The Japan Arts Connection Lab presents a rare opportunity to see authentic Noh, the most traditional of Japan’s classical arts and the world’s longest-running continuous form of theatre, dating back to the 1300s.  

Munenori Takeda, one of Japan's most talented Noh masters, joined by a full Noh troupe belonging to Japan’s pre-eminent 600-year-old Kanze school, will perform "Tomoe". Part of the Japanese classical epic, The Tale of the Heike, "Tomoe" tells the moving story of the famous 12th-century woman warrior, Tomoe Gozen, and her ill-fated love for her master, Yoshinaka. Seattle’s own Garrett Fisher, inspired by the beauty of Noh, will perform pieces of his original opera, “Yoshinaka,” based on “Tomoe” and sung in Japanese and English verse. 

For more information about the performance, visit 

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Funding also provided by the Toshiba International Foundation, the Consulate General of Japan in Seattle, and the Seattle Japanese Garden. Special sponsorship by Five Senses, Inc.


Noh Theatre
Munenori Takeda (Shite-kata, Kanze School of Noh)
Munekazu Takeda (Shite-kata, Kanze School of Noh)
Tomoyuki Takeda (Shite-kata, Kanze School of Noh)
Fumiyuki Takeda (Shite-kata, Kanze School of Noh)
Yoshiteru Takeda (Shite-kata, Kanze School of Noh)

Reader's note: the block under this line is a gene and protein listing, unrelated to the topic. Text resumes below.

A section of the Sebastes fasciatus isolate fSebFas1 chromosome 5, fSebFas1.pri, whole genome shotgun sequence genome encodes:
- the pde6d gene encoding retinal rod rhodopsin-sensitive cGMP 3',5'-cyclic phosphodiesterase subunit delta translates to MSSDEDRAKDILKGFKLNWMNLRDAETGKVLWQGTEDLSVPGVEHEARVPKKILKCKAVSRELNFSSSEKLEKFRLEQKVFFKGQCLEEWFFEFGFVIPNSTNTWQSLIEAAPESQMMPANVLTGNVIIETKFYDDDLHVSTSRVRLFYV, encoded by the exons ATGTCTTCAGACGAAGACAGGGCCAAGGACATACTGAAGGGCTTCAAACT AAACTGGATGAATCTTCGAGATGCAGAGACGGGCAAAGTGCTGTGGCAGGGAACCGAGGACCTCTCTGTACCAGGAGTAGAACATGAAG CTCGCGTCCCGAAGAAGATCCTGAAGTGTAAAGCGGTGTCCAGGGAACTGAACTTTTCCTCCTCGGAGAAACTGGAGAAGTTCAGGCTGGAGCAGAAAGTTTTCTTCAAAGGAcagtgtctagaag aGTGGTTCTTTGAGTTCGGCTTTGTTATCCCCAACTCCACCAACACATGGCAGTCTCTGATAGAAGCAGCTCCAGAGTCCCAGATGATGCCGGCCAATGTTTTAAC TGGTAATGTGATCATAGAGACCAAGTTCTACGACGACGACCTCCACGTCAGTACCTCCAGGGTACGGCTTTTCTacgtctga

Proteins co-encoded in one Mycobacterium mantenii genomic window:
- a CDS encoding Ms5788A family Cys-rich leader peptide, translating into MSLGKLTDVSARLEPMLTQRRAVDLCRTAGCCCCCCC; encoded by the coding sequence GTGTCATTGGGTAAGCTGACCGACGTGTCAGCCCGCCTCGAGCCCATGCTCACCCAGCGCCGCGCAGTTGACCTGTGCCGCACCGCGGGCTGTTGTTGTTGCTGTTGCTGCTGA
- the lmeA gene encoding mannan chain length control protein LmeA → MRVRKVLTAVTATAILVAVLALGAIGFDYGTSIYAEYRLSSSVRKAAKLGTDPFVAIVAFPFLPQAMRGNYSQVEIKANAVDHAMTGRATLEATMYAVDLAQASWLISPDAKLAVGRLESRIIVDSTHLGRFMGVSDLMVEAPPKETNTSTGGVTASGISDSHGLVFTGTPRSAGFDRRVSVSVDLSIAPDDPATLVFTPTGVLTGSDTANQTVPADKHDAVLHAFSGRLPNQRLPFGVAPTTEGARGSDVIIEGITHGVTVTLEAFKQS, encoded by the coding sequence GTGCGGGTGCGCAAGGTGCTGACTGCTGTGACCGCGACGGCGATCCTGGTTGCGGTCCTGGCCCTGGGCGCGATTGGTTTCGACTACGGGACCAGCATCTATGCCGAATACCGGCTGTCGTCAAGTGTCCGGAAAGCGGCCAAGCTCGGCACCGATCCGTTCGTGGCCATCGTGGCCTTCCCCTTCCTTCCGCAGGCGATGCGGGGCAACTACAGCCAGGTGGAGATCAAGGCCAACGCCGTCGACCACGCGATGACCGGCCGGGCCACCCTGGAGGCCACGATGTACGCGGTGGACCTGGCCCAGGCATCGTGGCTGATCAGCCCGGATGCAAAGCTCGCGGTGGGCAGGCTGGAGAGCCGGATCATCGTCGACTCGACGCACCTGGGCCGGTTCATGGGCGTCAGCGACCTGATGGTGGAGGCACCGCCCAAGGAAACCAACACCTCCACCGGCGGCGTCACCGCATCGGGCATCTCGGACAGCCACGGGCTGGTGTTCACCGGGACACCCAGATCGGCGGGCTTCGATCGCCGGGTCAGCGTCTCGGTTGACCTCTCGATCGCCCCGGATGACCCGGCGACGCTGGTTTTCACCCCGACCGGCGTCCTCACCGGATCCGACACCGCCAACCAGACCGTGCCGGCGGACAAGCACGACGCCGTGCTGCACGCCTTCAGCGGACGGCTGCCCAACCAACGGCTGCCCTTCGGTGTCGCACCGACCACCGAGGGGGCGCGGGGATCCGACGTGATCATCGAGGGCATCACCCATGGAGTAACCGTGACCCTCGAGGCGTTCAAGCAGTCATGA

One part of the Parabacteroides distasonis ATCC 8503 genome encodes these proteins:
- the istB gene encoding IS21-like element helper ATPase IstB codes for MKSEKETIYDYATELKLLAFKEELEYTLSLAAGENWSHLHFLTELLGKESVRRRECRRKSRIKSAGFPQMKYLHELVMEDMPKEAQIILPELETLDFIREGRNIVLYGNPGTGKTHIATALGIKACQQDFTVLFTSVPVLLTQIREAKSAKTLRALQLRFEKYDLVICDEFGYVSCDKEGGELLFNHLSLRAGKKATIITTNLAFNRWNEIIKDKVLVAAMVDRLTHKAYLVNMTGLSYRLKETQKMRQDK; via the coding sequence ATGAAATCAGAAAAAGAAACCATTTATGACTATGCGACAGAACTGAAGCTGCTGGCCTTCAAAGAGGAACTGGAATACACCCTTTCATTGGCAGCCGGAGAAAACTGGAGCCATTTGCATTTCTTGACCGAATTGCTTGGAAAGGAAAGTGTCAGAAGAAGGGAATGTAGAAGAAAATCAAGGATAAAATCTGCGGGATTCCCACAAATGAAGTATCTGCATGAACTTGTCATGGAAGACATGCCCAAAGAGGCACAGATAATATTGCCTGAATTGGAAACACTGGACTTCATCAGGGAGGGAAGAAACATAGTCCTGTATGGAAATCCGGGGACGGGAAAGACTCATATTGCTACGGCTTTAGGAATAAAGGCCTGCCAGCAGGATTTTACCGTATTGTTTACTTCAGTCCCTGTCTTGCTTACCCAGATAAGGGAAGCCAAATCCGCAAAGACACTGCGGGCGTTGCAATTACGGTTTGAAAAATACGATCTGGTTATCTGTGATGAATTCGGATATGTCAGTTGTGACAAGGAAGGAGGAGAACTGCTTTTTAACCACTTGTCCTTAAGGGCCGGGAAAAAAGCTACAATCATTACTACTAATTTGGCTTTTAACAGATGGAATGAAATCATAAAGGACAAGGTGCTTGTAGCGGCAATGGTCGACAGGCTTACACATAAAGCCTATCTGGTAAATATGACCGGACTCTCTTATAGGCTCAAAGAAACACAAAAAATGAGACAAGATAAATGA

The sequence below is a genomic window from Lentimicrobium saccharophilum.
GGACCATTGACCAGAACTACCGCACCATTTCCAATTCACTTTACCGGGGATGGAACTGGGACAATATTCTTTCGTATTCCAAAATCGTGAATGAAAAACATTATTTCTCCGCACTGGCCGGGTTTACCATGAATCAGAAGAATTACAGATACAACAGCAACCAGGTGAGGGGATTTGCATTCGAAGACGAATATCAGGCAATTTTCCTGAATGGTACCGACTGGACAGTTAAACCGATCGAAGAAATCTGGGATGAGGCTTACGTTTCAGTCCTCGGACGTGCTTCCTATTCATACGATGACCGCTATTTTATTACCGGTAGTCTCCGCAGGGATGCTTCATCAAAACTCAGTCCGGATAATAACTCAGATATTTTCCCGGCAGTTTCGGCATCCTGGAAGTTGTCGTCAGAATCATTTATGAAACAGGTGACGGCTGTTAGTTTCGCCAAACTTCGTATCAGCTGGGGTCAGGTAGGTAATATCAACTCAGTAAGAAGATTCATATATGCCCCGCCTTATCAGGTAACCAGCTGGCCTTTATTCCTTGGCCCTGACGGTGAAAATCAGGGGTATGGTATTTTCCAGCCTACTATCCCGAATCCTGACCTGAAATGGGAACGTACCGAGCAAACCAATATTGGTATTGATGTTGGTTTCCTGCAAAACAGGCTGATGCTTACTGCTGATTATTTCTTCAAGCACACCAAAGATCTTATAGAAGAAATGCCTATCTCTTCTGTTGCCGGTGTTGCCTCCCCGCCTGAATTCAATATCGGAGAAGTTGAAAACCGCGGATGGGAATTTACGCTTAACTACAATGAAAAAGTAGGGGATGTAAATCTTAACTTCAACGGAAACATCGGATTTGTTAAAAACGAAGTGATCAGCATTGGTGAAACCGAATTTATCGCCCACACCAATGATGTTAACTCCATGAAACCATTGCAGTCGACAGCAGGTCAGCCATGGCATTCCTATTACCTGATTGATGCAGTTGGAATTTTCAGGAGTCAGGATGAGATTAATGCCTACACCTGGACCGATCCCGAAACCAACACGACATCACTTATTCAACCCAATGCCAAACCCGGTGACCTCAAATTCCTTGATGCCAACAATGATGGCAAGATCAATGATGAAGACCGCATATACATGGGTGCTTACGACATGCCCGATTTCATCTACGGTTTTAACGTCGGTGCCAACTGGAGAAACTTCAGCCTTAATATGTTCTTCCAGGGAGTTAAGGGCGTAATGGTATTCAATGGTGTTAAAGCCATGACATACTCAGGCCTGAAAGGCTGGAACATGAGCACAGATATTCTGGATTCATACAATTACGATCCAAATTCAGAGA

Tomotaka Fukuoh (Waki-kata, Fukuoh School of Noh)

Mitsuhiko Sumikoma (Small drum player, Kou School of Noh Kozutsumi)
Yosuke Kamei (Taiko drum player, Kadono School of Noh Taiko)
Takahiro Fujita (Flute player, Issou School of Noh Flute)

Shite-kata means main performer, and Waki-kata means supporting performer.

Fisher Ensemble
Garrett Fisher: Composer
Christy Fisher: Choreographer and Dancer
José Luis Muñoz: Singer
Matthew Richardson: Singer
Jordan McClellan: Singer
Munenori Takeda: Singer and Dancer

Executive Producer: Akemi Sagawa
Executive Producer: Junko Goodyear
Producer / Stage Director: Michi Murayama
Noh Troupe Manager: Yumiko Akiyama

Noh and Opera project worldwide production/sponsorship: Five Senses, Inc.


The Japan Arts Connection Lab (JACLab) aims to pass on the invaluable qualities found in Japan's master arts and crafts to future generations. The classical arts of Japan embody aesthetic values that are uniquely Japanese and yet universally moving. Developed over many centuries through unbroken lines of master-apprentice training, these artistic traditions remain highly relevant for today's communities.

Through its programs and services, JACLab aims to construct and inform a community that can learn, appreciate, master, and ultimately carry on the skills, artistry, and knowledge embodied in Japan's heritage arts. 

Find out more about JACLab on their website:

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Titles, dates, ticket pricing, and venues subject to change.